Photo-Illustration: by The Cut; Photo: Getty Images
A few types of removable or semipermanent tattoo inks have come out in the past 20 years, but the most popular version is Ephemeral’s “made to fade” tattoos, which have been spotted on celebrities like Rumer Willis. Whether or not you should get one depends on lots of factors: your appetite for risk, your budget, the design you plan on getting, your expectations of what it will look like as it fades, and how you’d feel if it ends up being permanent — which is a possibility (more on that later).
How do semipermanent tattoos differ from traditional ones? “The pigment particles are smaller than the ones in traditional ink, and they’re wrapped in a polymer complex that’s designed to degrade,” explains Dhaval Bhanusali, M.D., a board-certified dermatologist who consulted on the development of Ephemeral’s ink. As that encapsulating complex degrades, your body starts breaking down the color — something it can’t do with the larger pigment particles in traditional tattoo ink. “The safety of the ingredients is on par, if not better than, the other tattoo inks on the market,” he says.
Since Ephemeral’s artists use the same type of machines used in traditional tattooing, the risks are similar: There’s a small chance you could end up with scarring, an infection, or an allergic reaction. Numbers are hard to come by, but studies indicate 6 to 8 percent of people with tattoos may experience a complication, according to a 2022 report published in the International Journal of Environmental Research and Public Health. That said, Ephemeral’s semipermanent tattoos are only available with black ink, which is less likely to cause issues than other colors, according to the same report.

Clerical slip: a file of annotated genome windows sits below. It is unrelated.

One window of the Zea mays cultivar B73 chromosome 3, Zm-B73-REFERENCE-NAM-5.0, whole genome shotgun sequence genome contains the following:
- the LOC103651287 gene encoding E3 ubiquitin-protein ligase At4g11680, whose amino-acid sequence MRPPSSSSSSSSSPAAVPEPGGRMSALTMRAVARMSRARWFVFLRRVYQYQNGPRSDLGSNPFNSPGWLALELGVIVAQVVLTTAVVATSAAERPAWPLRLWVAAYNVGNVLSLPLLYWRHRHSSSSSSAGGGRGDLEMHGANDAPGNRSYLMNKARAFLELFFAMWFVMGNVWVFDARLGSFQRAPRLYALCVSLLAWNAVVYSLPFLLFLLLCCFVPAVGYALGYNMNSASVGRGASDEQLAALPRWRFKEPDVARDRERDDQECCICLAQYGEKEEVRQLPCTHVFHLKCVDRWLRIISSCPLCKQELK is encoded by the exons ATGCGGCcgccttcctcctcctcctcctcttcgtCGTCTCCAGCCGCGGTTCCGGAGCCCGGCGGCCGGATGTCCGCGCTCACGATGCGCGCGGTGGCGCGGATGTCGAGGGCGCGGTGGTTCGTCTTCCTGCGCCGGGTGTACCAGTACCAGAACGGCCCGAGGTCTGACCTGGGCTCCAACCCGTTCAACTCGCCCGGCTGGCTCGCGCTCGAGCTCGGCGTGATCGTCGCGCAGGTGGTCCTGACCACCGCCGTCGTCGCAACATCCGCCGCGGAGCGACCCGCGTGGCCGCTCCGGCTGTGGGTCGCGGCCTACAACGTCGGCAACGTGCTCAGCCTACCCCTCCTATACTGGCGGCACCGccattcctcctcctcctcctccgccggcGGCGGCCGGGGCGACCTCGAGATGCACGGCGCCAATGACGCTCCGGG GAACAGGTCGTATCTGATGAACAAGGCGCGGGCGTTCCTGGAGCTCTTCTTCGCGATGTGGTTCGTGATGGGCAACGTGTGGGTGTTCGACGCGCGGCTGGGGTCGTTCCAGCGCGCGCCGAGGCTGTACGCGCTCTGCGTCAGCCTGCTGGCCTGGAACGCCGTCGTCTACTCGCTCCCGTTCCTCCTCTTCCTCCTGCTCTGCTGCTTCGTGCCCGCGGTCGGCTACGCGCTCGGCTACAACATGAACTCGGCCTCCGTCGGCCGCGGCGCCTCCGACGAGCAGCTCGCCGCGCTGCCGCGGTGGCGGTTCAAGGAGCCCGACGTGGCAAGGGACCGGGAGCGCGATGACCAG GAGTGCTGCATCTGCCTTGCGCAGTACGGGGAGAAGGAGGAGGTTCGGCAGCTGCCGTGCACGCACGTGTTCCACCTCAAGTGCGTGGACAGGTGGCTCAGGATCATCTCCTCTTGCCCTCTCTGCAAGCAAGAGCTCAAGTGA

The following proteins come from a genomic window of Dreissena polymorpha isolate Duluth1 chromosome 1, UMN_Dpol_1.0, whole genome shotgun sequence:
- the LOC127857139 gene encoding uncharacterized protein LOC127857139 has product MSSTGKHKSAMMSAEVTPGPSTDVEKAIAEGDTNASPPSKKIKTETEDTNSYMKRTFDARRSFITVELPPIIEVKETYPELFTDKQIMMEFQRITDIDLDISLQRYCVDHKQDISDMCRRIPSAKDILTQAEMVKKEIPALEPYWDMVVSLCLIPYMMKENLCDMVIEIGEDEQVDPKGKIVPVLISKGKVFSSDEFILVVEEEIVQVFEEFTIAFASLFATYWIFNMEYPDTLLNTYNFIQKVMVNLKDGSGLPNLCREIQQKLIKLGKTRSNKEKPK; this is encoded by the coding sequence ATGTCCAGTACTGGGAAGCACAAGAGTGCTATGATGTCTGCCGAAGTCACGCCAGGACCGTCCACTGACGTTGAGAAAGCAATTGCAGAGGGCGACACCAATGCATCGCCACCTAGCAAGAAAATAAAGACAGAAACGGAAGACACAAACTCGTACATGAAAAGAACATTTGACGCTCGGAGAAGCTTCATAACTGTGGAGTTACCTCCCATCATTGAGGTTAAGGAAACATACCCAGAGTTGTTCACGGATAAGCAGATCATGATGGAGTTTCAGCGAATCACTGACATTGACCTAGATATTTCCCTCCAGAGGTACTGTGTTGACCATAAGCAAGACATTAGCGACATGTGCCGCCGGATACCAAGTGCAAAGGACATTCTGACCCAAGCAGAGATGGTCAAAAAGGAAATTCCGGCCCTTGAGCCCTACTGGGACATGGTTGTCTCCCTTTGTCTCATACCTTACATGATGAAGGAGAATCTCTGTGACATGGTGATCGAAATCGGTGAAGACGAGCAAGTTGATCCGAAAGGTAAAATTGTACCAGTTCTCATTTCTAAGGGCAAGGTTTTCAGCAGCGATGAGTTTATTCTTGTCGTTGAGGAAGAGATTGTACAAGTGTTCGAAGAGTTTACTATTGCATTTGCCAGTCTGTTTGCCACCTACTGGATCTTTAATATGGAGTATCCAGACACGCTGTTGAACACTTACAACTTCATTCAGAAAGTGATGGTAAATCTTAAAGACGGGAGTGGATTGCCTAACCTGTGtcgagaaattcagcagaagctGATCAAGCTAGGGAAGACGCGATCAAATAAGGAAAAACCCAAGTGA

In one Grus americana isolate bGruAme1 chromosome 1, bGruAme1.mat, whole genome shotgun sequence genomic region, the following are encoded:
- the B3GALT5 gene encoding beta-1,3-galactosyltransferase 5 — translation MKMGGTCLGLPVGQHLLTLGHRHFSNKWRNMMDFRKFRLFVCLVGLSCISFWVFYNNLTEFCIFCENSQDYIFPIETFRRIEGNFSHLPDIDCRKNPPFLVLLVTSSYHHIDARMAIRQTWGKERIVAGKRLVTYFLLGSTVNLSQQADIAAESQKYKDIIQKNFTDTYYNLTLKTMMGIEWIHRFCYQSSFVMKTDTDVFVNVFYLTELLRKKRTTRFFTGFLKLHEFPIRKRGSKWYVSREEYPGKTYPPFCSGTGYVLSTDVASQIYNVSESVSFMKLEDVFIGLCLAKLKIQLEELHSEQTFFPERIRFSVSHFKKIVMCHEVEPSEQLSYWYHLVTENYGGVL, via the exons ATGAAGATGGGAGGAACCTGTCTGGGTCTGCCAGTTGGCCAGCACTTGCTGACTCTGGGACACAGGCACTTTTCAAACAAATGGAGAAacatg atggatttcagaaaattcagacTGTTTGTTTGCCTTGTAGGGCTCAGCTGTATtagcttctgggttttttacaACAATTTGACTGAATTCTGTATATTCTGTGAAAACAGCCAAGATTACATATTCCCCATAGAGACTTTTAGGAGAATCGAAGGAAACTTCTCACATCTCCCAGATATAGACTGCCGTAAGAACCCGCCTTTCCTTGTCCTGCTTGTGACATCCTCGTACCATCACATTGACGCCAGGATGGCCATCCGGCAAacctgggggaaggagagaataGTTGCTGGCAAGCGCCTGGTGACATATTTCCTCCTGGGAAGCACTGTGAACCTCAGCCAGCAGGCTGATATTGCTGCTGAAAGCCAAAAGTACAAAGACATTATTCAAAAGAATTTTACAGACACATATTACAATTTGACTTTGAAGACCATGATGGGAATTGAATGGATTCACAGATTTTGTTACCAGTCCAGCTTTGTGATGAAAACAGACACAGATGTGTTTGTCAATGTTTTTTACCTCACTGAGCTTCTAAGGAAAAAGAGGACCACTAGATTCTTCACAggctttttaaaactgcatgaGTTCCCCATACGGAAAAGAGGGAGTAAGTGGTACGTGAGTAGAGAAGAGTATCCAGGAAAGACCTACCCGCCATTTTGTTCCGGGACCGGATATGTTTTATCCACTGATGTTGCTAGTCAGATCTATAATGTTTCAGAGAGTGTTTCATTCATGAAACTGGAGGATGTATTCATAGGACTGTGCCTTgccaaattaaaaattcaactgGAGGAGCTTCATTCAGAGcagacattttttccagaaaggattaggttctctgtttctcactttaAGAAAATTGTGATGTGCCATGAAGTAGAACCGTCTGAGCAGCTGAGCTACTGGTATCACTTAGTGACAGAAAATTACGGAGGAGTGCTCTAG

Cost is something else to consider, because semipermanent tattoos are actually more expensive than regular ones. A small, bespoke design from Ephemeral — which has eight studio locations — is priced at $195, while a similar traditional tattoo in New York City will run you $80 to $100 (prices are lower outside of the city).
But if you already know what a semipermanent tattoo is, you’ve probably thought about the risks and cost. The bigger questions are how long it will last and what it will look like as it fades. I got an Ephemeral tattoo (and just posted photos of how it’s progressing). When I chose the design, the company’s website stated it would last 9 to 15 months, but the waiver I signed stated that the fade time could be longer and the process could leave permanent marks. So I picked a design and placement I wouldn’t mind having for eternity — and I’m glad I did. It’s been two years and the mandalalike design is still visible on my ankle.
Plus, it’s fading unevenly; some of the black lines are gone, some are now a soft gray, and a few sections look just about as fresh as the day I got the tattoo. Still, I’ve been happy with the whole experience. But some Ephemeral customers told the New York Times they’re unhappy that their tattoos lasted longer than 15 months. And the company has updated its marketing to reflect what it has learned in the two years since its first location opened. The website now says that 70 percent of Ephemeral tattoos will fade in less than two years, and the company guarantees that its designs will last at least a year — and no more than three — or you can get your money back.
Fade time depends on numerous variables, according to Bhanusali. “Just like with scars, there will always be some tattoos that fade quicker or slower based on things like where the tattoo is on the body and sun exposure,” he says. From my own experience and the photos I’ve seen, fade time also seems to be affected by the complexity of the design and the width of the lines. I got an intricate design packed with shading and line work, so that could be why mine is still there.
The truth is, there’s no way to tell what your experience will be like. So my suggestion is that you treat this whole process the same as you would if you were getting a permanent tattoo. Select a design and spot on your body with the assumption that it may be permanent. Do not get anything jokey, a tattoo for your current romantic partner, or something you’d be embarrassed of a decade from now. And if you can’t picture yourself with permanent ink, then skip the semipermanent tattoos — or try something truly temporary like the stick-ons, below.
These don’t scratch your skin surface, so they’re truly semipermanent.
The stainlike formula of these designs will stay put for one to two weeks.
These last up to four days, and some of the designs are by actual tattoo artists.
For a minimal aesthetic, go with these hand-drawn decals.